The Supreme Court has agreed to hear an appeal in Kennedy v. Bremerton School District, in which former high school football coach Joe Kennedy is challenging the school district’s ability to prohibit his practice of kneeling to pray on the field after his team’s games. The high court will hear the case after earlier denying Kennedy’s request for an order restoring his job and allowing him to pray, which sent the case back to the appellate court, where a three-judge panel ruled for the school district and denied review by the full Ninth Circuit. Kennedy argues that his “acts of personal devotion” constitute instances of private expression that his public employer may not regulate. The school district contends that Kennedy was speaking in his capacity as a coach and employee when he engaged in prayer at the 50-yard line while the field and stands remained uncleared. The case is a chance for the court to clarify the doctrine and indicate what test it uses to determine when a public employee’s exercise of religion might cause the government to violate the Establishment Clause.
On February 3, the House Committee on Oversight and Reform will hold a “hybrid roundtable” with former employees of the Washington Football Team who are set to share firsthand accounts of the workplace misconduct that led to an investigation of the club overseen by the NFL and a $10 million fine, as well as the ouster of Las Vegas Raiders Head Coach Jon Gruden when racist and misogynistic emails that he wrote leaked to the public. After reports of sexual harassment and inappropriate workplace conduct in the team’s front office prompted an investigation by noted attorney Beth Wilkinson, the House Oversight Committee demanded that the NFL share with it documents and information over concerns that the league was not being transparent about the issues discovered within the Washington Football Team. The league has not released a report from the investigation, and the roundtable now seeks to solicit information from former employees directly.
The college athlete plaintiffs in Johnson v. NCAA responded to a motion filed by the NCAA asking the Eastern District of Pennsylvania to reconsider its decision to deny the organization’s motion for interlocutory appeal. In late December, the NCAA moved for immediate appeal to the U.S. Court of Appeals for the Third Circuit after the Eastern District of Pennsylvania found that the plaintiffs could pursue their FLSA claims. The trail court denied the motion, and the NCAA moved for reconsideration earlier this month. The plaintiffs contend that the NCAA had the opportunity to raise its new arguments in their original petition and that the court should not allow them a “second bite at the apple.” Meanwhile, Iowa Rep. Bruce Hunter introduced a bill in the state legislature that would classify athletes at Iowa state schools as public employees and would empower the Iowa Board of Regents to “fix their compensation” as it does for university presidents, treasurers, professors, and other employees.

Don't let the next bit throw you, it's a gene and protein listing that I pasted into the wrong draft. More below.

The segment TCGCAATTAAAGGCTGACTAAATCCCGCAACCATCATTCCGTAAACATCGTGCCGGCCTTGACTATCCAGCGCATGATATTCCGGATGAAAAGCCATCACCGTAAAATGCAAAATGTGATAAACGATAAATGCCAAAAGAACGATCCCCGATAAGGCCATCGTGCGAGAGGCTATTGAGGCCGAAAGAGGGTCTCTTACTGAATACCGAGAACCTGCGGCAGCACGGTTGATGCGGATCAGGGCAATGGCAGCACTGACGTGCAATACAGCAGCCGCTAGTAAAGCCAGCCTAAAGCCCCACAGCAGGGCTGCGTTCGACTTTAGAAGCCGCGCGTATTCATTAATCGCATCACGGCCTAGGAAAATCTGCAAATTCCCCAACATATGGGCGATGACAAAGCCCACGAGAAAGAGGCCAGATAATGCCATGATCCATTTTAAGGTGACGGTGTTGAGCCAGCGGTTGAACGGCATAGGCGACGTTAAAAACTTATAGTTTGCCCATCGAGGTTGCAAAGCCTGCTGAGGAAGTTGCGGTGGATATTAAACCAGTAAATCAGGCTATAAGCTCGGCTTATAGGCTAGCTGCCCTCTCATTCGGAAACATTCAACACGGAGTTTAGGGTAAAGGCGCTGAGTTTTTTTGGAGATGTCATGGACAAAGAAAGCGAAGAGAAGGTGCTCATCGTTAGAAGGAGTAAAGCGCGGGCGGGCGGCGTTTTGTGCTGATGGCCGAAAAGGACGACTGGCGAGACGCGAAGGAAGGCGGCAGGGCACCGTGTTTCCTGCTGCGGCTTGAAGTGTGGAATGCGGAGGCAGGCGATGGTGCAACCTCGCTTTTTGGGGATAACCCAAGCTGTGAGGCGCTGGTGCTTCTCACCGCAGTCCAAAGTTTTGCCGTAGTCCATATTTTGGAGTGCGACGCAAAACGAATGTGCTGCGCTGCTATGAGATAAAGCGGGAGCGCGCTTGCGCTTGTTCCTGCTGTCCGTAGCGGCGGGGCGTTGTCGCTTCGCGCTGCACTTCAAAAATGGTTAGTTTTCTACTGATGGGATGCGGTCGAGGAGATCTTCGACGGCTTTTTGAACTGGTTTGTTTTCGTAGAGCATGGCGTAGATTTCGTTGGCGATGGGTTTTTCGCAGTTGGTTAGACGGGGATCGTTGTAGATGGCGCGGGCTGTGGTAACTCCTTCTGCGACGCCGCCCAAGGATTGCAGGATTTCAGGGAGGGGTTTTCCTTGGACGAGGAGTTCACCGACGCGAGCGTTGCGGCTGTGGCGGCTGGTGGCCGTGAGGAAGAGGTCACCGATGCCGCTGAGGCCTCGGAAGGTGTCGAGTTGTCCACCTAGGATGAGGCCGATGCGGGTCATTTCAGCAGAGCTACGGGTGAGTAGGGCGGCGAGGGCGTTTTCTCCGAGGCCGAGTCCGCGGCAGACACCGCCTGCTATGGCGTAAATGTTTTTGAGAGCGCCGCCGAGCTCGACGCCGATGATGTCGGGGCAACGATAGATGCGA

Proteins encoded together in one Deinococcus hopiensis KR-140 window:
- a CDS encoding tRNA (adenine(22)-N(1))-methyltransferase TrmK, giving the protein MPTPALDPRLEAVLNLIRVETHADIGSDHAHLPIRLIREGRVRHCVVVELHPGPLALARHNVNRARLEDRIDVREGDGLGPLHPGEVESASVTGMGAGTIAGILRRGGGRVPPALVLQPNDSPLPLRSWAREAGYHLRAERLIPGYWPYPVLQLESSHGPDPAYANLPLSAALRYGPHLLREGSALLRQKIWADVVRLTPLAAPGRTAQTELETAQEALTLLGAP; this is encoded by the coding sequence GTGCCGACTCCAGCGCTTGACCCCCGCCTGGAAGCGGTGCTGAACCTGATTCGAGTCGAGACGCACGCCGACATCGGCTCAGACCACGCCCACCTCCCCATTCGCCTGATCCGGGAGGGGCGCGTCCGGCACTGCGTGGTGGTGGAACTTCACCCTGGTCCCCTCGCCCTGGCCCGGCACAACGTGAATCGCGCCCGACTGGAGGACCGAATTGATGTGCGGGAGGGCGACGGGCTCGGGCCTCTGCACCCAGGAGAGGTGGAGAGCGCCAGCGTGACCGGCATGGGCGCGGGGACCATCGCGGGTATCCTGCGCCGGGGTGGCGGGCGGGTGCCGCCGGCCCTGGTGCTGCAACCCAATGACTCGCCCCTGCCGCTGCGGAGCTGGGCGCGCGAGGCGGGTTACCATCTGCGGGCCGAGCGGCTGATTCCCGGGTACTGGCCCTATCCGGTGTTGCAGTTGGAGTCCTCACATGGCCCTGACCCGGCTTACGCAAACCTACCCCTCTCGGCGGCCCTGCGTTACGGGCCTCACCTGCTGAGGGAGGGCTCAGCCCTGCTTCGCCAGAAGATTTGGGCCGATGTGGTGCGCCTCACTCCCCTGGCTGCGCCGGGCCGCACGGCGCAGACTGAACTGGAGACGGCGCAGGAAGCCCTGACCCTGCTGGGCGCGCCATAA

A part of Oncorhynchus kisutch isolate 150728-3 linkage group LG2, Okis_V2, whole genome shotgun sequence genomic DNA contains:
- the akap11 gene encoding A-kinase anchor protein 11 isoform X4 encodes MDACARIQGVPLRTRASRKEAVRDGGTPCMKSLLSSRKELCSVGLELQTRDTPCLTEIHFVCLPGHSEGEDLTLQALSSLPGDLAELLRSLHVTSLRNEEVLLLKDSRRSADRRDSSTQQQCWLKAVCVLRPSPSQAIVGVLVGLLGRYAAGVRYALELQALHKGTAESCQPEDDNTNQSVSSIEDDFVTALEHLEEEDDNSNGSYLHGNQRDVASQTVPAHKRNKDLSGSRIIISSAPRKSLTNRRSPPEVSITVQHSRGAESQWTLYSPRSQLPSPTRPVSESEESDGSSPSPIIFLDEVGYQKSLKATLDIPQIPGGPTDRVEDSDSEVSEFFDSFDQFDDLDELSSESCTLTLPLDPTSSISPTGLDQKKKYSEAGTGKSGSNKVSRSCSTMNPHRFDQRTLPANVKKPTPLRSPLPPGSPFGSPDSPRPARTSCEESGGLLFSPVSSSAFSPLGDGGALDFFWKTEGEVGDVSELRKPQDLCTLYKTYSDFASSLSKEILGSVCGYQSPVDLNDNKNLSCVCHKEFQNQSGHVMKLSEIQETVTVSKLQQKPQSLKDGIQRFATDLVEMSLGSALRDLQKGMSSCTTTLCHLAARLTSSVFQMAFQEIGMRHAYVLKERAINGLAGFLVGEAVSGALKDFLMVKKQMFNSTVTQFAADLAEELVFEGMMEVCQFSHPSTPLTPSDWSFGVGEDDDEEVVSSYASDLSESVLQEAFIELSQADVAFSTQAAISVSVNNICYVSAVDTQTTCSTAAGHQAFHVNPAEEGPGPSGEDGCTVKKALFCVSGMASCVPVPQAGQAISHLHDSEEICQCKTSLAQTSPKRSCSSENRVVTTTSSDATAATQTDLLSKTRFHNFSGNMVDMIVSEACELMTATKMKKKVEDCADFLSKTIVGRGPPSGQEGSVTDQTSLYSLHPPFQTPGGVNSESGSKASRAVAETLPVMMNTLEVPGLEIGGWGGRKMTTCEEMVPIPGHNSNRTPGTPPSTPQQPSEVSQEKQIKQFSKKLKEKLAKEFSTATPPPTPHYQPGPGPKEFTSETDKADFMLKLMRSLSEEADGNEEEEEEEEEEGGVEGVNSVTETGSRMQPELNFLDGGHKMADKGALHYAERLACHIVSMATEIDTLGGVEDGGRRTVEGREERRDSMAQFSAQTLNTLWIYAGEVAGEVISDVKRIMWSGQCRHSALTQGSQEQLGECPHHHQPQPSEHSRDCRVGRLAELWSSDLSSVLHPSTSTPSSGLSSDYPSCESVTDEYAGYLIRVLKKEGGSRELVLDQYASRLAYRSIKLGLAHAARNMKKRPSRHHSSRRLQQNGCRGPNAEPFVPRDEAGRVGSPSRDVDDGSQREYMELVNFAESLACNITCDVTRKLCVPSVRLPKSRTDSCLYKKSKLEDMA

The Washington Nationals defended their firing of two unvaccinated minor league employees in an answer to the employees’ suit that the team violated their religious rights by denying them an exemption from the club’s COVID-19 vaccination policy. The team argued that the terminated employees do not maintain sincerely held religious briefs that conflict with the vaccination policy, and therefore, the employees were terminated based on legitimate, non-discriminatory and non-retaliatory factors.
Major League Baseball and the MLB Players Association made some progress this week in their negotiations over a new collective bargaining agreement as the league’s lockout of the players remains in effect. The two sides met January 24, and the union’s modified proposal, which dropped its request for age-based free agency and cut the amount of revenue sharing it asked the league to funnel away from small-market teams, facilitated a more productive set of discussions. That momentum continued the next day, when MLB acknowledged a willingness to adopt a pre-arbitration bonus pool (from which money would be distributed to top pre-arbitration players) and raise the starting minimum salary for first-year players, although the two sides remain apart on the magnitude of these changes. Still, the negotiations offer some optimism that an agreement could be reached in time for spring training camps to open as scheduled.